From 1914. This book is not great literature (the end is fairly painful and the plot is oh so cliché), but it was quite funny and a good light read. Monica Trant is a secretary in an office. Everyone hates the boss—so she finds lots of chances to get back at him while being paid to pretend to be his fiancée. It ends like you'd think it might. No big surprises.

I'm glad I gave Berta Ruck another chance. I didn't like The Immortal Girl enough to finish it, even, but after reading this I'll probably
...more
Miriam
Dec 31, 2011 Miriam rated it liked it
Shelves: fiction, reread, wales, kindle
This book was actually written in 1914, not in the 60s or 70s as the copyright might lead people to believe. The romance is predictable, but it is interesting to read a book set among secretaries in this time period, when the idea of women as office workers is just taking off. Also, part of it takes place in Wales, which is always a plus for me. A pleasant book that is fun to read.
Maddie Senator
Jul 10, 2011 Maddie Senator rated it liked it
A cute, British romantic comedy introduced to me by a friend. Very entertaining (if slow paced sometimes), I would recommend it to Jane Austen fans!
Lyuda
Sep 17, 2013 Lyuda rated it it was amazing
Shelves: early-20-century
The characters' interactions and dialogue are a hoot and the story moves along entertainingly.
Kathy ~ Bookworm Nation
Nov 13, 2014 Kathy ~ Bookworm Nation rated it it was ok
Shelves: 2010
So I read this because I thought it was written (or at least co-written) by Suzanne Allain. I enjoyed two of her previous books and thought the plot sounded like fun. It ended up falling a little flat for me, was boring in parts and overly wordy. I still think the plot was good, the execution just didn't work for me.
Deyanne
Oct 15, 2013 Deyanne rated it liked it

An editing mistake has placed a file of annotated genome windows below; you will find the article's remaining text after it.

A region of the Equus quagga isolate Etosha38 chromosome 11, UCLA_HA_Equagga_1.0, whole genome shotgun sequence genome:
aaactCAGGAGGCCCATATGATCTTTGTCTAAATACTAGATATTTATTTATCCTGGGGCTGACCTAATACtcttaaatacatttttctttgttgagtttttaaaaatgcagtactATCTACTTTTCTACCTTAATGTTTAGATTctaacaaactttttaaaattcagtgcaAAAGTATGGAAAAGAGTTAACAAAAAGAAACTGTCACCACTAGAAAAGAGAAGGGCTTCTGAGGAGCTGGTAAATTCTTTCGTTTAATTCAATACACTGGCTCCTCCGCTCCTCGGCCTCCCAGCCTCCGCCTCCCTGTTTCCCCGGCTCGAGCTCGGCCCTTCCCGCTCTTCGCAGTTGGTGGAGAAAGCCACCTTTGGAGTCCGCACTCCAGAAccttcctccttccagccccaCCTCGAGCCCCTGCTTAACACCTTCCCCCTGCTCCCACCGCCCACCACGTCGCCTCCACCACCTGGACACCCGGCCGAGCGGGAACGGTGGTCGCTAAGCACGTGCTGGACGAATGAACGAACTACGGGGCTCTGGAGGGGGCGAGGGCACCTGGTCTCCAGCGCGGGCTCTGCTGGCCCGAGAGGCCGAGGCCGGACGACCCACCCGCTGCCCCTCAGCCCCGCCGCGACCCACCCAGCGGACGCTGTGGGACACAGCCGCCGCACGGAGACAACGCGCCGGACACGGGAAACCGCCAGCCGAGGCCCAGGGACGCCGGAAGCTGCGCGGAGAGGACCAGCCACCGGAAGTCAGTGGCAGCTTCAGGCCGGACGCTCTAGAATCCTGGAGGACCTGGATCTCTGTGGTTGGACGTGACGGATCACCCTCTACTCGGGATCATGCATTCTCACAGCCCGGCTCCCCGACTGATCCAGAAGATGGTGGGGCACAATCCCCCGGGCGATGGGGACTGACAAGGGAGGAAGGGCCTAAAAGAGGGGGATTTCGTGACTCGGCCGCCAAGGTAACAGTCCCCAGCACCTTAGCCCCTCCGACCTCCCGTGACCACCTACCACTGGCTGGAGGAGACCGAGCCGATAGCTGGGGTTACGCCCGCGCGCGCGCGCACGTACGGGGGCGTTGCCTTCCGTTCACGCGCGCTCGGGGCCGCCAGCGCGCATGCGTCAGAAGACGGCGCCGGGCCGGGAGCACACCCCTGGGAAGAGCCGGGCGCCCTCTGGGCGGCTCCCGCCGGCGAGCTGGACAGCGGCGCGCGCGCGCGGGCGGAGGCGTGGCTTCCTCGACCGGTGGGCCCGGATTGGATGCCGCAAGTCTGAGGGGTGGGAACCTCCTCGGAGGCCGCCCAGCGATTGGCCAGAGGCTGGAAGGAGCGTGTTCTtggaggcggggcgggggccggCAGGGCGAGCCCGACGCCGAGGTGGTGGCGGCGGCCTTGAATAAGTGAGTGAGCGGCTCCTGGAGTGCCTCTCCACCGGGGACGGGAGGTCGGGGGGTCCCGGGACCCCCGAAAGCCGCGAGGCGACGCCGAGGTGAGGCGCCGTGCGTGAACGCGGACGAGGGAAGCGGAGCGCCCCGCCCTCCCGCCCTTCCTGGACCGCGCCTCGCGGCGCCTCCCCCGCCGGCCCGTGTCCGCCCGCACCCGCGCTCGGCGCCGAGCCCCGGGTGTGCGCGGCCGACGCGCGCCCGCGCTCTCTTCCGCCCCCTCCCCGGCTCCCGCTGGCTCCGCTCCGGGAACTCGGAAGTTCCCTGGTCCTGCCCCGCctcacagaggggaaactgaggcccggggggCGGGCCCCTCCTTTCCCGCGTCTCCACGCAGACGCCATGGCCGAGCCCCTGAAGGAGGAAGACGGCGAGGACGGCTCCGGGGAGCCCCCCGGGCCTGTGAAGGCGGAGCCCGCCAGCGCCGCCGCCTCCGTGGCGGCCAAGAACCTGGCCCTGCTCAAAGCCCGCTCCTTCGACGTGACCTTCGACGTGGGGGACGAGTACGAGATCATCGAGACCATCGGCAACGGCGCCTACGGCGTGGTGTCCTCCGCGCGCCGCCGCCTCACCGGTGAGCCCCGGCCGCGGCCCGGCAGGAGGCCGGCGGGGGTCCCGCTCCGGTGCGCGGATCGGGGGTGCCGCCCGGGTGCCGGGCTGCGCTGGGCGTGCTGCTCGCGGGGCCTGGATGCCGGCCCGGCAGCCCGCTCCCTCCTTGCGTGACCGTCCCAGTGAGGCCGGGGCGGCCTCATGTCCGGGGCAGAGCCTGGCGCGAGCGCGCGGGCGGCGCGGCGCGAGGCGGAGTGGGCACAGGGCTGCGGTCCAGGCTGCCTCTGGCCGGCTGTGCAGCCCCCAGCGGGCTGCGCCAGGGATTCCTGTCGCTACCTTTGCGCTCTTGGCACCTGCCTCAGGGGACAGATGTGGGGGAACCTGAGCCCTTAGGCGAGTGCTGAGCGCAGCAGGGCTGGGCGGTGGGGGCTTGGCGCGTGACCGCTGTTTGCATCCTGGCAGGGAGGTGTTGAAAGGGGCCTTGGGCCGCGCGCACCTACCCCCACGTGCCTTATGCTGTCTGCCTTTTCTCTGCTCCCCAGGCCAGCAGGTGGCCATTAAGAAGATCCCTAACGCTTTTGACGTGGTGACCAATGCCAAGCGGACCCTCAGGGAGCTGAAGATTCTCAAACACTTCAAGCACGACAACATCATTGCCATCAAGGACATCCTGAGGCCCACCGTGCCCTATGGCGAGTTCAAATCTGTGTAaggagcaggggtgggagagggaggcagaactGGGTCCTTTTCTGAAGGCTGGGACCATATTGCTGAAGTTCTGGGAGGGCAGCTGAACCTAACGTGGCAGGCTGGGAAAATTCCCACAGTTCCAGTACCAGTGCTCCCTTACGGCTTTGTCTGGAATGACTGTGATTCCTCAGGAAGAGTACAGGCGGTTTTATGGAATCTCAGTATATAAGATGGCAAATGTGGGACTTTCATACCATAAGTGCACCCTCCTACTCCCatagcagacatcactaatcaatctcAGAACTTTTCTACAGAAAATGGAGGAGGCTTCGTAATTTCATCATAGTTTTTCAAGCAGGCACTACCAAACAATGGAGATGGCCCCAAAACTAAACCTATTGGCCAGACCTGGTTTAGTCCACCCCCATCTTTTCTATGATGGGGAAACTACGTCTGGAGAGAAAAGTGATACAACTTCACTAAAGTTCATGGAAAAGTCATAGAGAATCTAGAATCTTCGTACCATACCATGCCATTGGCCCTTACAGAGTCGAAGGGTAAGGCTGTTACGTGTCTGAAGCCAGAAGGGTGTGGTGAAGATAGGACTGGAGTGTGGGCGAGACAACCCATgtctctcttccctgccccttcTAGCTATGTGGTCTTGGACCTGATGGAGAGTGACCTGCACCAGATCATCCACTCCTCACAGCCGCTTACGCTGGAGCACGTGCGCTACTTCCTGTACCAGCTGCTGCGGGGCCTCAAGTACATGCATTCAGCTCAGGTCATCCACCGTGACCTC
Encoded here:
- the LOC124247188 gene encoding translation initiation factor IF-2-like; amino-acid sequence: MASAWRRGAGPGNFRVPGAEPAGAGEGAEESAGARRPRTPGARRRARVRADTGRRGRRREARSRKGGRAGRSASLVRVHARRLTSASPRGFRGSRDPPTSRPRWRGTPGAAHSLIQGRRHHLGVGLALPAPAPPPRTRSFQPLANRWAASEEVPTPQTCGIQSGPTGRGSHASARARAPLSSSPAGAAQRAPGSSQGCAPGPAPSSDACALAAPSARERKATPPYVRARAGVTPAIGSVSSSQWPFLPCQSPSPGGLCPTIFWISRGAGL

Shelves: beach-read
Written in 1913 what was most interesting to me was the importance of the working conditions for a deposed upper class young woman in London, England. An early telling of Sandra Bollock's "The Proposal", there are some fun repartees between the two main characters. Quick, light and fun read.
Mary Beth
Apr 11, 2012 Mary Beth rated it it was amazing  ·  review of another edition
Shelves: rereading
I loved this book when I was fourteen. I loved it again when I was 27, 36, and 42. I love it more each time I read it. The humor is funny, the romance is fresh, and the time period is one of my favorites. This is a good, old-fashioned romance novel.
Becky
Jul 01, 2013 Becky rated it really liked it
Shelves: on-the-kindle
Definitely wordy in spots, but if you skim over the main character's musings in the beginning, it's a cute story.
Liz Flaherty
Nov 19, 2012 Liz Flaherty rated it it was amazing
This is the book that introduced me to romance. Thank you, Ms. Ruck!
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Amy Roberta Ruck was born on 2 August 1878 in Murree, Punjab, India, one of eight children by Eleanor D'Arcy and Colonel Arthur Ashley Ruck, a British army officer. Her family moved to Wales, where she went to school in Bangor. On 1909, she married novelist (George) Oliver Onions (1873-1961), and they had two sons: Arthur (b. 1912) and William (b. 1913). Berta died only nine days after her 100th b ...more